Difference between revisions of "2018 AMC 10A Problems/Problem 22"

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<math>\textbf{(A)} \text{ 5} \qquad \textbf{(B)} \text{ 7} \qquad \textbf{(C)} \text{ 11} \qquad \textbf{(D)} \text{ 13} \qquad \textbf{(E)} \text{ 17}</math>
 
<math>\textbf{(A)} \text{ 5} \qquad \textbf{(B)} \text{ 7} \qquad \textbf{(C)} \text{ 11} \qquad \textbf{(D)} \text{ 13} \qquad \textbf{(E)} \text{ 17}</math>
  
== Solution ==
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== Solution 1 ==
  
 
We can say that <math>a</math> and <math>b</math> 'have' <math>2^3 * 3</math>, that <math>b</math> and <math>c</math> have <math>2^2 * 3^2</math>, and that <math>c</math> and <math>d</math> have <math>3^3 * 2</math>. Combining <math>1</math> and <math>2</math> yields <math>b</math> has (at a minimum) <math>2^3 * 3^2</math>, and thus <math>a</math> has <math>2^3 * 3</math> (and no more powers of <math>3</math> because otherwise <math>gcd(a,b)</math> would be different). In addition, <math>c</math> has <math>3^3 * 2^2</math>, and thus <math>d</math> has <math>3^3 * 2</math> (similar to <math>a</math>, we see that <math>d</math> cannot have any other powers of <math>2</math>). We now assume the simplest scenario, where <math>a = 2^3 * 3</math> and <math>d = 3^3 * 2</math>. According to this base case, we have <math>gcd(a, d) = 2 * 3 = 6</math>. We want an extra factor between the two such that this number is between <math>70</math> and <math>100</math>, and this new factor cannot be divisible by <math>2</math> or <math>3</math>. Checking through, we see that <math>6 * 13</math> is the only one that works. Therefore the answer is <math>\boxed{\textbf{(D) } 13}</math>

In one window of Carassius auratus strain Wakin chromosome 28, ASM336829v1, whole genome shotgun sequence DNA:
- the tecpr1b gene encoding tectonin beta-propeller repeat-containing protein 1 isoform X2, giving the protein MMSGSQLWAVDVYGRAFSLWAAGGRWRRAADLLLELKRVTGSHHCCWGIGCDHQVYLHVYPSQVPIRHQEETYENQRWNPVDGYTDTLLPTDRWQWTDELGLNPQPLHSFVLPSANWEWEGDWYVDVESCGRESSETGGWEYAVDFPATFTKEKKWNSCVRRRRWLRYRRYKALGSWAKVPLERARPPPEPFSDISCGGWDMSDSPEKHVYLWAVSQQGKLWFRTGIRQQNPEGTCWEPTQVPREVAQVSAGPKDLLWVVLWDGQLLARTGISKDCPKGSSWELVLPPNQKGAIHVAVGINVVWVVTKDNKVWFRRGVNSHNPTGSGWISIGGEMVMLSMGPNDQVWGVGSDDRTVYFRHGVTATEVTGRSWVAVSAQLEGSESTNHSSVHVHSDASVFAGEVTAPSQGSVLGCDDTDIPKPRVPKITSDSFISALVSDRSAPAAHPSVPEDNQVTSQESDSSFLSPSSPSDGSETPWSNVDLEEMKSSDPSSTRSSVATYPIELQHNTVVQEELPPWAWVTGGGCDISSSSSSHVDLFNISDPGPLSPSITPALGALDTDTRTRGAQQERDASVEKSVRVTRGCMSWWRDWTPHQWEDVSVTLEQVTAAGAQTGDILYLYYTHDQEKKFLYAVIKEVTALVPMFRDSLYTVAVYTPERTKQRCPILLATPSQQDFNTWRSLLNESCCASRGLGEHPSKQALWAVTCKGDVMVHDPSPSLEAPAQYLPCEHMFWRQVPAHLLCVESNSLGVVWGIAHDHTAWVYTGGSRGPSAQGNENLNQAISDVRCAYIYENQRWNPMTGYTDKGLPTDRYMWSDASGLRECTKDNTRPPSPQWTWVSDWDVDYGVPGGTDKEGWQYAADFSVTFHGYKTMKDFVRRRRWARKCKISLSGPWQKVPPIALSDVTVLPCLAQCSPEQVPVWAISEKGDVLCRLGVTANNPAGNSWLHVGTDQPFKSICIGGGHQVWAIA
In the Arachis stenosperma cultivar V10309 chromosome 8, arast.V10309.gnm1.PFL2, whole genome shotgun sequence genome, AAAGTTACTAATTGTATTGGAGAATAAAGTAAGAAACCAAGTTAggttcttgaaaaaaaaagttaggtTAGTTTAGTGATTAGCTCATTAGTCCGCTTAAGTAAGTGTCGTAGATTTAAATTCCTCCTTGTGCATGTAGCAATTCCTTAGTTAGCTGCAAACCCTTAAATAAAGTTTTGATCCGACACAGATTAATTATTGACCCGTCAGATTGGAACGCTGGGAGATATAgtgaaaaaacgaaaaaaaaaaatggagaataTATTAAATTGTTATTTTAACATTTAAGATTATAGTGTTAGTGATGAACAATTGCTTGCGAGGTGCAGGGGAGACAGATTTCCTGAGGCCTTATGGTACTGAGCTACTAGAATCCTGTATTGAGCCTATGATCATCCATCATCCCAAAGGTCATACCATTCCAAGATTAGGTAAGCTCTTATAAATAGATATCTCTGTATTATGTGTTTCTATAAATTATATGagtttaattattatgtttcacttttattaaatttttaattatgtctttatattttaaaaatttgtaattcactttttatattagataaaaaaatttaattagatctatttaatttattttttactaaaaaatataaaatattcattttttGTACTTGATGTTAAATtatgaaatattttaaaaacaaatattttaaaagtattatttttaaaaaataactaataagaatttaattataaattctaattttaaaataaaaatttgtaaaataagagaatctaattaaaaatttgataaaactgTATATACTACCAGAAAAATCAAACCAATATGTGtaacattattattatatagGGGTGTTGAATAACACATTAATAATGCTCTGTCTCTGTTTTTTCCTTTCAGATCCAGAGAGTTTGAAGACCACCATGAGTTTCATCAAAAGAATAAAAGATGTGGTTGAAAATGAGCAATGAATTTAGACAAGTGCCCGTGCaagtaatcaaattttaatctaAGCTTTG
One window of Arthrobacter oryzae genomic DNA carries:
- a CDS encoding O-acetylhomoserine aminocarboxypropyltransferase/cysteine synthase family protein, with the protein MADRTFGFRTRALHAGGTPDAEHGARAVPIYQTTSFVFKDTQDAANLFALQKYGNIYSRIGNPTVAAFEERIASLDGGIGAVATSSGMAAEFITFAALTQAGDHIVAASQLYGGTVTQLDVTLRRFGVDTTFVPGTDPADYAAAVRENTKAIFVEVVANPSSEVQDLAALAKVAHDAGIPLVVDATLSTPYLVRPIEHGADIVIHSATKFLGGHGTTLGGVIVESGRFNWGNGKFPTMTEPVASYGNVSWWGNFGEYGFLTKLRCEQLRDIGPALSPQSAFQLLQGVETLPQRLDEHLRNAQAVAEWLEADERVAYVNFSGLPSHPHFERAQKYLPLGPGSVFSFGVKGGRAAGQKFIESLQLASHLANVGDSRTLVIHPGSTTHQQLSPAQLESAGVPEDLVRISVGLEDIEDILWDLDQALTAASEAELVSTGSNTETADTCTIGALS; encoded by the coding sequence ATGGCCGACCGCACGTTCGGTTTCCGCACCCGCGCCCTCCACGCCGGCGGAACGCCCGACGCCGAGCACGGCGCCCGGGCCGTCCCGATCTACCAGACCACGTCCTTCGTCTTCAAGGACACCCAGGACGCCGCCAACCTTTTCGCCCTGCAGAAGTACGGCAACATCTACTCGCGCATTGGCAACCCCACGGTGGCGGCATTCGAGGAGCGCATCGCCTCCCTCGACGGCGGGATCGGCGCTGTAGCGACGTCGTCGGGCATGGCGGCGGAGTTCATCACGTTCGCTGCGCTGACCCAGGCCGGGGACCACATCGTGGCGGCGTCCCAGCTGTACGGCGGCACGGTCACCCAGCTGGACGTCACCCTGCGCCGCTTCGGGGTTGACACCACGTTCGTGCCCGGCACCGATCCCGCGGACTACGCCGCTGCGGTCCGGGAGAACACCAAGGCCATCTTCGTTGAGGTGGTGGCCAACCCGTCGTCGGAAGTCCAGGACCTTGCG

We can say that <math>a</math> and <math>b</math> 'have' <math>2^3 * 3</math>, that <math>b</math> and <math>c</math> have <math>2^2 * 3^2</math>, and that <math>c</math> and <math>d</math> have <math>3^3 * 2</math>. Combining <math>1</math> and <math>2</math> yields <math>b</math> has (at a minimum) <math>2^3 * 3^2</math>, and thus <math>a</math> has <math>2^3 * 3</math> (and no more powers of <math>3</math> because otherwise <math>gcd(a,b)</math> would be different). In addition, <math>c</math> has <math>3^3 * 2^2</math>, and thus <math>d</math> has <math>3^3 * 2</math> (similar to <math>a</math>, we see that <math>d</math> cannot have any other powers of <math>2</math>). We now assume the simplest scenario, where <math>a = 2^3 * 3</math> and <math>d = 3^3 * 2</math>. According to this base case, we have <math>gcd(a, d) = 2 * 3 = 6</math>. We want an extra factor between the two such that this number is between <math>70</math> and <math>100</math>, and this new factor cannot be divisible by <math>2</math> or <math>3</math>. Checking through, we see that <math>6 * 13</math> is the only one that works. Therefore the answer is <math>\boxed{\textbf{(D) } 13}</math>
  
 
Solution by JohnHankock
 
Solution by JohnHankock
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 +
==Solution 2 (Better notation)==
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 +